Post-workout recovery has become a buzzy topic, with new recovery methods being touted as the “next best thing” all the time. There’s a pretty good reason for that: “You should recover just as hard as you train, if not harder,” explains Matt Pippin, a certified strength and conditioning specialist and owner of Pippin Performance. “If you recover more today, then you can train harder, longer and with a reduced chance of injuries tomorrow.”
Increasingly, people who perform at a high level (like expert trainers) are beginning to see recovery as something more than just taking rest days every now and then. “Recovery is how our body repairs itself after handling stress, whether it be physical, emotional or psychological,” Pippin explains. It makes sense then that top trainers adopt some pretty unconventional (and sometimes alternative) recovery methods — ones that go way beyond the typical foam rolling, drinking plenty of water and stretching.
Three to four minutes of cryotherapy does the trick for Rob Solly, a U.K.-based trainer. While the science on these super cold treatments is still a bit iffy in some experts’ eyes, others believe it has similar effects to icing sore muscles — on a supercharged level. For his part, Solly definitely feels the effects: “It helps improve my sleep, manages inflammation, brings much-needed oxygenated blood to peripheral regions such as fingers and toes.”
“Exposing yourself to the cold is a mental challenge, too. I go colder than a cold shower or ice bath (-240ºF) so mentally, I think I can go further as I’ve recovered on another level than most.”
CBD is incredibly trendy right now, and many believe it has recovery benefits. “I use it primarily for its anti-inflammatory properties, as well as stress relief and helping with my sleep,” says Mike Kneuer, a certified personal trainer.
Kneuer is also a fan of Epsom salt baths. ”The day after a tough leg day, I will usually have a 20–30-minute soak in a hot Epsom salt bath. Epsom salts are a form of magnesium, which has both muscle relaxing and anti-inflammatory effects. It is also one of the most relaxing parts of my day and helps calm my mind.”
Many fitness experts’ preferred recovery practices utilize the mind-body connection. Sensory deprivation tanks, one of Pippin’s favorite recovery tools, look like little pods — and they’re filled with salt water. You lie inside and float in total darkness for a period of time, usually 15 minutes to an hour. “These tanks allow you to ‘unplug’ from all of the stimuli of the day while floating in salt water to promote relaxation and recovery,” he explains. Pippin likes to combine this technique with mindfulness. “Ten minutes of meditation and breathing allows you to restart your battery.”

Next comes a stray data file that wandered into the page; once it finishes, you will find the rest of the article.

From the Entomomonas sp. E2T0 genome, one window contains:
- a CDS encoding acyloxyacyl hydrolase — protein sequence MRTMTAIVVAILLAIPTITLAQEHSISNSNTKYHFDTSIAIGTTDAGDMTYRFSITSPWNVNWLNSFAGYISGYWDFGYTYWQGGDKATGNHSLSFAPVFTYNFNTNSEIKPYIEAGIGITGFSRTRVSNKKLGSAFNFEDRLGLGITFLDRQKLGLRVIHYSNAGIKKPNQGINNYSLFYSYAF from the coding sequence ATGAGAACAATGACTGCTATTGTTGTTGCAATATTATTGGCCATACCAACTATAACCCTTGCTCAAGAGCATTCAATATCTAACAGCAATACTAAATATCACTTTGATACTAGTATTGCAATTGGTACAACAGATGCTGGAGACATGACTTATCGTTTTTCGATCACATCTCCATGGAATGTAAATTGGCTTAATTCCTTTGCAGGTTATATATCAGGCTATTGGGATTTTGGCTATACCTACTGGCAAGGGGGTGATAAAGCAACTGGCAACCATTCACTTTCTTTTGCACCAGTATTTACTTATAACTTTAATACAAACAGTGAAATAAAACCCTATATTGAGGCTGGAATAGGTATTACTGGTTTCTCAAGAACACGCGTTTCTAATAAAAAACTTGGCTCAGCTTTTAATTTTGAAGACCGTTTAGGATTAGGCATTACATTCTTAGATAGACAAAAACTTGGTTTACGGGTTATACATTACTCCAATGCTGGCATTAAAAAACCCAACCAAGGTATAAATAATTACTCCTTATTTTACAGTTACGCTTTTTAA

“For recovery, my ultimate treatment is a combination of massage, acupuncture and cupping,” explains trainer and wellness expert Adita Lang. “Honestly, the therapies can feel painful at the moment, but they open up the muscle tissue to receive more oxygen, speed up recovery and the end result is absolutely amazing.”
Research on cupping and acupuncture, both methods that come from Traditional Chinese Medicine, is not definitive in terms of efficacy. Anecdotally, many experience pain relief, better energy and more from these treatments. Massage has been validated as a legit recovery tool, and using it in combination with other treatments may make it even more effective. “This combination of therapies allows tight areas to release, overused areas to recover and blood flow to move with ease, leaving the body refreshed to do it all over again,” Lang says.
While some prefer cold therapy for recovery, others would rather heat things up. “When our bodies get hot, our blood vessels dilate and circulation increases dramatically,” says Tony Carvajal, certified CrossFit trainer with RSP Nutrition. “This massive increase in blood and oxygen nourishes the body and speeds up its natural healing processes. This is incredibly important if you’re training for an event, extra sore from a workout or recovering from an injury. “Twenty-five to 35 minutes in the sauna post-training at 185–190ºF helps speed my recovery and improve circulation. I usually do this 3–4 times per week.”
“Although I am a firm believer in foam rolling, I also have dry needling procedures done for my recovery,” says Kailee Olson, a certified personal trainer. Dry needling uses needles similar to the ones used in acupuncture, but instead of leaving them inserted for a period of time, each needle is moved around inside a muscle that’s experiencing tightness to release it. People often feel a “twitching” sensation inside the muscle and then feel it relax.
“I also have a selection of essential oils I rely on to help relax tired, overworked and sore muscles and joints,” Olson says. Lavender and eucalyptus oil have been shown to help reduce muscular pain and inflammation.